Java is certainly growing in popularity, it is used everywhere. You can definitely be more productive in Java than you can in C++ at times, which is why C++ is irrelevant and unnecessary for quite a few tasks, since Java's functionality is enough for the job, and development time is usually faster, speed is irrelevant.
Java is also used widely on mobiles, which again, is another rapidly growing market.
companies are still only asking for Java devs, not C++ devs (and I have seen little-no job posts for C++ developers, compared to job posts for java)
What kind of companies (by industry sector) were you looking at? Where I work today (financial sector) we have over a thousand C++ developers and not a single Java-related position (as far as I know). Previously (transportation sector) I was at a place with one Java position, which disappeared over the years, against 10-20 C++ positions.
I am seeing a massive shortage of qualified C++ programmers, actually, and with all the colleges that turned into Java mills, it won't change anytime soon.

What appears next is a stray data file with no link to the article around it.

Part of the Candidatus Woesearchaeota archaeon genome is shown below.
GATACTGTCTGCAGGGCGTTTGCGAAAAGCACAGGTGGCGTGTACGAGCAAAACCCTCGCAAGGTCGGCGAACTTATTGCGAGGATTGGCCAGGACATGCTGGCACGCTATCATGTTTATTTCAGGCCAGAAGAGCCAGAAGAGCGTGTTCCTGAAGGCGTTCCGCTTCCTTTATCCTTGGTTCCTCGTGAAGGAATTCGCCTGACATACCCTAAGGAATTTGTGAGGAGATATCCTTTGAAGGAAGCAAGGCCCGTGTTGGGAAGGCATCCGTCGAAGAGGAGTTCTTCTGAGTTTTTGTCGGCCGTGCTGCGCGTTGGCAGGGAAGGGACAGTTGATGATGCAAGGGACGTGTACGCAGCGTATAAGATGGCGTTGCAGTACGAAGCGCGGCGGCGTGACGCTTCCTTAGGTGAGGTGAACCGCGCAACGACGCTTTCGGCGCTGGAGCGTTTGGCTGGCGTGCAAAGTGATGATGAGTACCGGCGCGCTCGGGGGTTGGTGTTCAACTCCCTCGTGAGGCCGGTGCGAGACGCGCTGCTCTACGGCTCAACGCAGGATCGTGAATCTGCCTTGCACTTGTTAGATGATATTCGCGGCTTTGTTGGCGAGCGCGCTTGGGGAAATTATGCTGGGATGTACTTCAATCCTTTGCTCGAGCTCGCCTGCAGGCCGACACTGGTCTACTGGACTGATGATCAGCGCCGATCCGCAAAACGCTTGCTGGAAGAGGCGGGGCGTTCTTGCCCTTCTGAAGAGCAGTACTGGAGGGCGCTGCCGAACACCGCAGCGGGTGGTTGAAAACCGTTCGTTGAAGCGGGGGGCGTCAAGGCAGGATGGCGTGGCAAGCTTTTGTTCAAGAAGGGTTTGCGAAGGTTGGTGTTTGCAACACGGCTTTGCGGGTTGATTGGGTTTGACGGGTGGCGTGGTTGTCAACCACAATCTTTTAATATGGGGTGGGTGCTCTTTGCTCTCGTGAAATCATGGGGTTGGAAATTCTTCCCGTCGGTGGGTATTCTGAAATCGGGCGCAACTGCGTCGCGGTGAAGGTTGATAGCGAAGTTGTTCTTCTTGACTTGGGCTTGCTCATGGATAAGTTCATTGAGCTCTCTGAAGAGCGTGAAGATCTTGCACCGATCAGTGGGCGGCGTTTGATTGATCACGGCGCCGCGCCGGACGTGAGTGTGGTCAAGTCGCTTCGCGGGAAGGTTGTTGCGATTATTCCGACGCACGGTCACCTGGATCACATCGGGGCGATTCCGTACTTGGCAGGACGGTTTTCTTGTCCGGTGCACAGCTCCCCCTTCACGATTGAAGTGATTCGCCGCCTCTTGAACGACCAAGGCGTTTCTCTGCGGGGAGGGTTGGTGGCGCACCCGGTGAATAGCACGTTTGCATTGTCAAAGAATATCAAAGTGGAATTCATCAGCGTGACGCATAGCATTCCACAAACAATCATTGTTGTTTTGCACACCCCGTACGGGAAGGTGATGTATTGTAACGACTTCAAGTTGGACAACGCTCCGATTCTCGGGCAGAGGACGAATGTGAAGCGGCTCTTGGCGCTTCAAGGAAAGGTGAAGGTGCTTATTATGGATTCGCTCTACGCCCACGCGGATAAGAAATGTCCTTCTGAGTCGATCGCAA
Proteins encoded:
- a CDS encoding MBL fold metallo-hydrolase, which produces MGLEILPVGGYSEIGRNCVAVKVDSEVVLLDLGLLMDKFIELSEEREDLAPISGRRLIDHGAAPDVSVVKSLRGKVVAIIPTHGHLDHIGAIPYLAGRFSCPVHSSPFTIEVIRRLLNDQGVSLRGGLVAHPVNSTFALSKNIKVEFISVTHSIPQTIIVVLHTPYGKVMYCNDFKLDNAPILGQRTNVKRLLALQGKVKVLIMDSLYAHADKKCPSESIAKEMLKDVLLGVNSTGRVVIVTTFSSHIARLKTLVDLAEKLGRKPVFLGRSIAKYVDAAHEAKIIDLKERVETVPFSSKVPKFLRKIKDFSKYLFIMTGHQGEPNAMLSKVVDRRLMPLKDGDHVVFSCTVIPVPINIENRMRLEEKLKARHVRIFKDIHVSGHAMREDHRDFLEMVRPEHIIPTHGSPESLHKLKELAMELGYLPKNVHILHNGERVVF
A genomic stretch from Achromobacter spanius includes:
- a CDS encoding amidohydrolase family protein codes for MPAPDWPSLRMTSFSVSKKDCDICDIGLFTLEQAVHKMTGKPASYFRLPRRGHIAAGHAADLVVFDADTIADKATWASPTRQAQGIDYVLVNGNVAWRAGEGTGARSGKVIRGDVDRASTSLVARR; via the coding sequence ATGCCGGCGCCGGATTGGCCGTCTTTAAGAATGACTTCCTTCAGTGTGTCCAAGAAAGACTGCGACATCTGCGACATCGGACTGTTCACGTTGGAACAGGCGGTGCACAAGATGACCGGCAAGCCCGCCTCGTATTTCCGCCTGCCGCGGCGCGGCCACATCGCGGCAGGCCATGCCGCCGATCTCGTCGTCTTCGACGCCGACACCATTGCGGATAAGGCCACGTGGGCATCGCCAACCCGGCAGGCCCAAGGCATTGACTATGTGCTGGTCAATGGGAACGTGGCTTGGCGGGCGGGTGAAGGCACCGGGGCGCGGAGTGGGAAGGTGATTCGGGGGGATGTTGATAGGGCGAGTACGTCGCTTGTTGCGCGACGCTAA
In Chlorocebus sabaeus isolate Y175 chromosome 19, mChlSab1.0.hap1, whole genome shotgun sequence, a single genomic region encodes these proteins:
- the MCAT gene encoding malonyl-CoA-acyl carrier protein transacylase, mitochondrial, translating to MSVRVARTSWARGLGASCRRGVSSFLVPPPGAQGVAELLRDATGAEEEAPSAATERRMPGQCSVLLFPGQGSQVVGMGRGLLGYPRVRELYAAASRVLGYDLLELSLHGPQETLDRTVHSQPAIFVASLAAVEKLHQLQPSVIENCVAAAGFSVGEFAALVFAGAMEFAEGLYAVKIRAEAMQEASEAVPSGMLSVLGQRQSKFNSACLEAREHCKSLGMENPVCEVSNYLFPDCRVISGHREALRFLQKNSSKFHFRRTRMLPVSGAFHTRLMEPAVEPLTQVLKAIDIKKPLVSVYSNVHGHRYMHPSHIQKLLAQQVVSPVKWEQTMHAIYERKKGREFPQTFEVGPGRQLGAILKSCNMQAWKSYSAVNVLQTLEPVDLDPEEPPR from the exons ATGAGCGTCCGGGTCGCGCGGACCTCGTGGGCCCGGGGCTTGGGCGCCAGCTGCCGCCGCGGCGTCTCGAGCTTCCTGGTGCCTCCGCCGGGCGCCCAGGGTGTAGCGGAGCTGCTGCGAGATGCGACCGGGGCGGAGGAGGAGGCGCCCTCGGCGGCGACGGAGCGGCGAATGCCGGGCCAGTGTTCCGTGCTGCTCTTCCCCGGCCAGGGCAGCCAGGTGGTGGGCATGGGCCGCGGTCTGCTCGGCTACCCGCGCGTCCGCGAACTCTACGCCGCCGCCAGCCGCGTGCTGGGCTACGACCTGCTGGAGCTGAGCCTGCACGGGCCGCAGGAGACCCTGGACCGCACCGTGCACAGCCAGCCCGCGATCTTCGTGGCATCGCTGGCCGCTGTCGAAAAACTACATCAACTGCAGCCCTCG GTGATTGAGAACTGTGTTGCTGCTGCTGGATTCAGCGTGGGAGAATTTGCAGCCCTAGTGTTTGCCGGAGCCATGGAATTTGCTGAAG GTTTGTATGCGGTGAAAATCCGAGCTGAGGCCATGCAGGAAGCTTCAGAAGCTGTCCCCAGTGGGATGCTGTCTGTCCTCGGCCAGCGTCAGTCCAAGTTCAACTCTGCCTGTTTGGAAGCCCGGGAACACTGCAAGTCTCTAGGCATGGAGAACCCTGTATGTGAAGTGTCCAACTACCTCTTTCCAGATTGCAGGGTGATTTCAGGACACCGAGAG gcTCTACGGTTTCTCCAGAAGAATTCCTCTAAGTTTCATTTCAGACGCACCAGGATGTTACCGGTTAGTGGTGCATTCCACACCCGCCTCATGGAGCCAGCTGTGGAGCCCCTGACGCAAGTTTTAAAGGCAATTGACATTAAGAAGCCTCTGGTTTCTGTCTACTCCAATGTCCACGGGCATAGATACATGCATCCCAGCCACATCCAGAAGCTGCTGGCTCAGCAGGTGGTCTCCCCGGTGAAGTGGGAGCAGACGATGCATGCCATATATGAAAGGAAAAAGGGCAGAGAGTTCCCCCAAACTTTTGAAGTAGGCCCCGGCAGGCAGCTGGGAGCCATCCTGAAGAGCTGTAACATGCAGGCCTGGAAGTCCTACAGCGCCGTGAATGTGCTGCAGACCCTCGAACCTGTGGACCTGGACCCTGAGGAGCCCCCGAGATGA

Just to add something else to this conversation. Learn both of them. If you are looking to program more then as a hobby it is basically a must that you be able to work in more then one language.
Each language has different tasks its suited for. So why not learn a language out of each category? Learn a powerful lower level language that gives you a bit more control like C++, also learn a high level object oriented language like Java or C# that can produce them little applications quickly, also learning a scripting language can be handy.
My whole point is don't restrict yourself to learning only 1 language and playing favorites. Learn a myriad of languages. This will help your resume A LOT and it will also give you the freedom to select the best language for your task.